Recently I had the opportunity to speak with Jim Lutz, who runs Fordham/Old Dominion in Dover. Jim inherited a number of problems after the two beer companies merged (*shameless plug alert* which will mostly be enumerated in my forthcoming book on beer in Delaware), but one of them is common still among many of the craft breweries as they open. No one knew they were there.

Nearly every brewery has a similar problem: getting the word out. Certainly in recent years people have taken to asking if there are breweries in the area, but oddly enough, locals sometimes miss the fact.

Jim was new to Dover and on his cab ride in town he asked the cabbie if he knew where the brewery was.

“There’s no brewery around here,” the driver said.

Center city blues

The Fordham and Dominion brewery isn’t in a cool downtown converted warehouse, or in a hip restaurant district. It’s in an industrial park. No one is just going to happen by it; people have to know it is there.

Lutz (for those of you who missed out on my other book) ran Wild Goose Beer in the late 80s and early 90s. Wild Goose had a different problem: People didn’t know what craft beer was, really. Having been part of solving the “what” in the past, now it only was a question of the solving the where. It is if not the question, certainly a primary question. Getting people to connect with the beer is a critical part of the craft industry.

Certainly, brand loyalty is an issue, but it isn’t the same conundrum that big beer faces. Craft breweries are perfectly happy to see people drinking craft beer that isn’t theirs; what is important, though, is a kind of loyalty to the attitude.

More than that, though, is this notion of a hometown beer. Those of us fortunate enough to have breweries in our towns, have a certain pride in them. We like to tell people that there’s a brewery in town, to encourage people to try “our” beer and, if they like it, they very well will encourage others.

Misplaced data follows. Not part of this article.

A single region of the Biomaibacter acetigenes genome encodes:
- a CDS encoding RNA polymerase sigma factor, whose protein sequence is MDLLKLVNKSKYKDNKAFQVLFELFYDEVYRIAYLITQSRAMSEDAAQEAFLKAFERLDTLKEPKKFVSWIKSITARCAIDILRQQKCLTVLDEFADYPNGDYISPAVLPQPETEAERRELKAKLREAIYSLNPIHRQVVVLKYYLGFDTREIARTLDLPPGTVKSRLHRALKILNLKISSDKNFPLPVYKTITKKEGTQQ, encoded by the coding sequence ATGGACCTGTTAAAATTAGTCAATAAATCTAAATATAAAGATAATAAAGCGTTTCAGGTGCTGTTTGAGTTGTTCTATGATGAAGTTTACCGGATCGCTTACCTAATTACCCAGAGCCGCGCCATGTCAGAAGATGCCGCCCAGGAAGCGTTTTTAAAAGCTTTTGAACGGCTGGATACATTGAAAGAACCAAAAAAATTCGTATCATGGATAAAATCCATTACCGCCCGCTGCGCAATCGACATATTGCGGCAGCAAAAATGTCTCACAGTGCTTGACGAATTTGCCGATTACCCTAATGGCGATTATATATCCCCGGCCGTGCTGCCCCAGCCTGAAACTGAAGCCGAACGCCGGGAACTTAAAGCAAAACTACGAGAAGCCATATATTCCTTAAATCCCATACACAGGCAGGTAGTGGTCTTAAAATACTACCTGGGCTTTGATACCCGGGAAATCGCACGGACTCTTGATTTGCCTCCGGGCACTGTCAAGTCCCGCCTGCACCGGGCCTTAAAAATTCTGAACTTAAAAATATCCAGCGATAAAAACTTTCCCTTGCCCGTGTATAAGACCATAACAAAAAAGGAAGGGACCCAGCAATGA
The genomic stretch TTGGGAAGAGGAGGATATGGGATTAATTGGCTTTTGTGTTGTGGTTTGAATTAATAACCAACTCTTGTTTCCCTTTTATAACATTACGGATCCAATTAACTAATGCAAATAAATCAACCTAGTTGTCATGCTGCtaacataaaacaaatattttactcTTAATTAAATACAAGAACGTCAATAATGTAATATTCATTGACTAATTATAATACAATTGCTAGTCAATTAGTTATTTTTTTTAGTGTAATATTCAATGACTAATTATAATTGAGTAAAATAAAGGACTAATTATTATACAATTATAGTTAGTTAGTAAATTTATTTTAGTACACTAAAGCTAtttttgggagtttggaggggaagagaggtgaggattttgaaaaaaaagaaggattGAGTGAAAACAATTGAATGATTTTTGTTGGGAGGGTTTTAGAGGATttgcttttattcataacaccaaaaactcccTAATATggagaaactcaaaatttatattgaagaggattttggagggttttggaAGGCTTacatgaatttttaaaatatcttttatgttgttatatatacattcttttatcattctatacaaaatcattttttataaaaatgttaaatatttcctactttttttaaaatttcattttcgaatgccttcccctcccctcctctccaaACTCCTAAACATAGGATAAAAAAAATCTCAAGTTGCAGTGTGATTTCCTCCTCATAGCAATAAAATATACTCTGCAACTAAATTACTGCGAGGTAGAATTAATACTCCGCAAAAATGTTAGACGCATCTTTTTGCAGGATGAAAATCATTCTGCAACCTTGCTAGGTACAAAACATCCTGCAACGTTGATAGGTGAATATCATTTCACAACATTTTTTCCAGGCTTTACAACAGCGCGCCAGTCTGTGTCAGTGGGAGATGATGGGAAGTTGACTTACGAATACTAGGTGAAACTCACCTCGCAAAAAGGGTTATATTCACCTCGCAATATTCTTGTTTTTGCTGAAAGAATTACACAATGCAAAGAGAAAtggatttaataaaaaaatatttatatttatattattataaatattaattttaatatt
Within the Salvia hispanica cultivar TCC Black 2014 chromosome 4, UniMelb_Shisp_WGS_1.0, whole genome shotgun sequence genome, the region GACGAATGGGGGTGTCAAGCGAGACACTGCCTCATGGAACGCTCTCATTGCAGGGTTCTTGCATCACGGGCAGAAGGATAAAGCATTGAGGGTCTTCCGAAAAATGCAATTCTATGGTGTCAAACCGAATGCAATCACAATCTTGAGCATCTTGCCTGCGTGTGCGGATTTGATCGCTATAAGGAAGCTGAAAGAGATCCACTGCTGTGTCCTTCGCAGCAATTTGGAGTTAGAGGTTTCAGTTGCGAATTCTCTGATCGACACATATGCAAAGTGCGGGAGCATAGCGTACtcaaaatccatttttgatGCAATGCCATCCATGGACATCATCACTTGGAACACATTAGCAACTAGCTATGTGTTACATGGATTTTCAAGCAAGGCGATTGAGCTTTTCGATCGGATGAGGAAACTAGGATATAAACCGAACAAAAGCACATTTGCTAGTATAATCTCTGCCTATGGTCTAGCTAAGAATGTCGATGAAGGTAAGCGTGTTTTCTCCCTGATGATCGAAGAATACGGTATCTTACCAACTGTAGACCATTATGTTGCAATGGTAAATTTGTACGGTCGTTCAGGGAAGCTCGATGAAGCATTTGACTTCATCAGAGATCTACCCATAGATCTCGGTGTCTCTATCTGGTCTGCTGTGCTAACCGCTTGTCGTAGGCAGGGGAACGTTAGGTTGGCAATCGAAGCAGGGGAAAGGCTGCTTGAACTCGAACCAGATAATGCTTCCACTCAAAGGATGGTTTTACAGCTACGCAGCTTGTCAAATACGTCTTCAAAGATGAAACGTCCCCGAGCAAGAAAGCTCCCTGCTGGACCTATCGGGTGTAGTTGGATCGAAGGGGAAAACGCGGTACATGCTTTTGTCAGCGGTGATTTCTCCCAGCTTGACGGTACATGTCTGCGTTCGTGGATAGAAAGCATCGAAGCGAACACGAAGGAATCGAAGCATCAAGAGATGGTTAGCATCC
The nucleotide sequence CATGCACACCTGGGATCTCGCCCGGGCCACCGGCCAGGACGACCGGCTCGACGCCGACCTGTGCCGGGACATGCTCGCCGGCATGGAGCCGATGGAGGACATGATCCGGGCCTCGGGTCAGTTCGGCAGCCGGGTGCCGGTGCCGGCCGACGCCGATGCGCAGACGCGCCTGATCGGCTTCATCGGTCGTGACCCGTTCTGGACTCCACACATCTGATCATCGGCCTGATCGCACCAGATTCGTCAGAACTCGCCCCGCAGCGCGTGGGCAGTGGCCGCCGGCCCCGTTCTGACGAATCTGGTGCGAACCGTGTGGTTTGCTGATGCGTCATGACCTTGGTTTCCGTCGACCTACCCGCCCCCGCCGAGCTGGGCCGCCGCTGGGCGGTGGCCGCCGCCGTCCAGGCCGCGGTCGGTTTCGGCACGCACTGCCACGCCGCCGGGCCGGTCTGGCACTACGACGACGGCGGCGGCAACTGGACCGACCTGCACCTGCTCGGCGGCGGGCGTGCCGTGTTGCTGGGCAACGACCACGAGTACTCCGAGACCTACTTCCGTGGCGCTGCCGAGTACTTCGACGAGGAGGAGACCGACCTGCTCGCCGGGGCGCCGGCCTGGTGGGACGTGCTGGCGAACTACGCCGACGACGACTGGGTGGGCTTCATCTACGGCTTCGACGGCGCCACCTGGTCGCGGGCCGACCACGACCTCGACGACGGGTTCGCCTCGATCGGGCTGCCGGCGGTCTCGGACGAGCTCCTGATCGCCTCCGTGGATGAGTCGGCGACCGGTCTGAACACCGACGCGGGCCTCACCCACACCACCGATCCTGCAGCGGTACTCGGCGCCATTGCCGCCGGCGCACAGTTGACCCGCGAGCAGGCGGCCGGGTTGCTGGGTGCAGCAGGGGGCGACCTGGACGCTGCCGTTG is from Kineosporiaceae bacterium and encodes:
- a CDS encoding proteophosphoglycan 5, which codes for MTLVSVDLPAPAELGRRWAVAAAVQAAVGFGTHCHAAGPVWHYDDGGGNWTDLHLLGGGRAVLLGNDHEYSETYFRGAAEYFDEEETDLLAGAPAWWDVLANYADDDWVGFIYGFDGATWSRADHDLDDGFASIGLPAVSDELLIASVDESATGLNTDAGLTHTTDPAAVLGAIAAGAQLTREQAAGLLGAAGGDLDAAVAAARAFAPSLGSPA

People who live near a brewery can be its biggest proponents, as long as they know it is there.

A mile deep and an inch wide

Jim talked about their marketing plan being focused on making certain that people who wanted Fordham or Old Dominion beers in the region got them. Back when they were two separate beer companies, there was a push to get big and widely distributed. When Jim came in, that plan was revised, and for great reasons.

People who come on tours, like people who live in town, get a personal attachment to the local beer. Fordham/Old Dominion embraced the festival atmosphere, holding major events with some regularity, added a small golf course for employees and patrons alike, and generally converted the place from a strictly-production place to a destination.

People come and hang out. Since it isn’t too close to a residential district, people can hang out late without bothering the neighbors either while they are there or while they’re on the way out.

Fordham/Old Dominion feels like a destination now (which is convenient, given that it is), and has experienced the kind of growth that comes with it.

Jim said when he first came on, about 1,000 people took brewery tours; 10 times that many took one last year. Next year? The sky is the limit.

Tony Russo
Author: Tony Russo

Tony Russo has worked as a print and digital journalist for the better part of the 21st century, writing for and editing regional weeklies and dailies before joining the team that produces OceanCity.com and ShoreCraftBeer.com among other destination websites. In addition to having documented everything from zoning changes to art movements on the Delmarva Peninsula, Tony has written two books on beer for the History Press. Eastern Shore Beer was published in 2014 and Delaware Beer in 2016. He lives in Delmar, Md. with his wife Kelly and the only of his four daughters who hasn't moved out. Together they keep their two dogs comfortable.

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